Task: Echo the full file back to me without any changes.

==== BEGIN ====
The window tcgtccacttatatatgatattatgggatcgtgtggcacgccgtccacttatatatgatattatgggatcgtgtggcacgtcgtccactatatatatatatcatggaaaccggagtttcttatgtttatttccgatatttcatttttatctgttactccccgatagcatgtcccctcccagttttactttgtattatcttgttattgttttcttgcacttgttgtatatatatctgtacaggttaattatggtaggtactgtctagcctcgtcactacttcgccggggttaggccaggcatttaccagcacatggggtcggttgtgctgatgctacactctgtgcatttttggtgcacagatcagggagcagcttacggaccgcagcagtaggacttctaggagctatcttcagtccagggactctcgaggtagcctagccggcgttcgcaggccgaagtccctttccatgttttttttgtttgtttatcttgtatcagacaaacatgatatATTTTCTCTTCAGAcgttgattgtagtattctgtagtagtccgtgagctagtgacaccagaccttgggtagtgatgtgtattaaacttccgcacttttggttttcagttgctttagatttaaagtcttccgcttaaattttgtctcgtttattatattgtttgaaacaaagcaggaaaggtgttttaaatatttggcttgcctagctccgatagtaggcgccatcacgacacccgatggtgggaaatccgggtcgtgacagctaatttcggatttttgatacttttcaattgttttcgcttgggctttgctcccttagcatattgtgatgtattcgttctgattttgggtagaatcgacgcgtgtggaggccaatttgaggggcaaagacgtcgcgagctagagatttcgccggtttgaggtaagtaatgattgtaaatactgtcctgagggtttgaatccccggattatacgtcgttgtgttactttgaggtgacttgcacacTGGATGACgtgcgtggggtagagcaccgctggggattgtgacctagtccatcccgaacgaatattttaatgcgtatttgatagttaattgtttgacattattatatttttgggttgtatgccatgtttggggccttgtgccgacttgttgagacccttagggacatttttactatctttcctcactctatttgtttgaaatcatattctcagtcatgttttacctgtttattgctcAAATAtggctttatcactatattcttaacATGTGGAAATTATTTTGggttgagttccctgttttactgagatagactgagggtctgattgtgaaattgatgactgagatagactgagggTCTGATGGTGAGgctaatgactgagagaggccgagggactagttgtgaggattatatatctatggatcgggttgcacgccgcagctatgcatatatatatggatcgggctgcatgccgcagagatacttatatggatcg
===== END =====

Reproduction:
The window tcgtccacttatatatgatattatgggatcgtgtggcacgccgtccacttatatatgatattatgggatcgtgtggcacgtcgtccactatatatatatatcatggaaaccggagtttcttatgtttatttccgatatttcatttttatctgttactccccgatagcatgtcccctcccagttttactttgtattatcttgttattgttttcttgcacttgttgtatatatatctgtacaggttaattatggtaggtactgtctagcctcgtcactacttcgccggggttaggccaggcatttaccagcacatggggtcggttgtgctgatgctacactctgtgcatttttggtgcacagatcagggagcagcttacggaccgcagcagtaggacttctaggagctatcttcagtccagggactctcgaggtagcctagccggcgttcgcaggccgaagtccctttccatgttttttttgtttgtttatcttgtatcagacaaacatgatatATTTTCTCTTCAGAcgttgattgtagtattctgtagtagtccgtgagctagtgacaccagaccttgggtagtgatgtgtattaaacttccgcacttttggttttcagttgctttagatttaaagtcttccgcttaaattttgtctcgtttattatattgtttgaaacaaagcaggaaaggtgttttaaatatttggcttgcctagctccgatagtaggcgccatcacgacacccgatggtgggaaatccgggtcgtgacagctaatttcggatttttgatacttttcaattgttttcgcttgggctttgctcccttagcatattgtgatgtattcgttctgattttgggtagaatcgacgcgtgtggaggccaatttgaggggcaaagacgtcgcgagctagagatttcgccggtttgaggtaagtaatgattgtaaatactgtcctgagggtttgaatccccggattatacgtcgttgtgttactttgaggtgacttgcacacTGGATGACgtgcgtggggtagagcaccgctggggattgtgacctagtccatcccgaacgaatattttaatgcgtatttgatagttaattgtttgacattattatatttttgggttgtatgccatgtttggggccttgtgccgacttgttgagacccttagggacatttttactatctttcctcactctatttgtttgaaatcatattctcagtcatgttttacctgtttattgctcAAATAtggctttatcactatattcttaacATGTGGAAATTATTTTGggttgagttccctgttttactgagatagactgagggtctgattgtgaaattgatgactgagatagactgagggTCTGATGGTGAGgctaatgactgagagaggccgagggactagttgtgaggattatatatctatggatcgggttgcacgccgcagctatgcatatatatatggatcgggctgcatgccgcagagatacttatatggatcg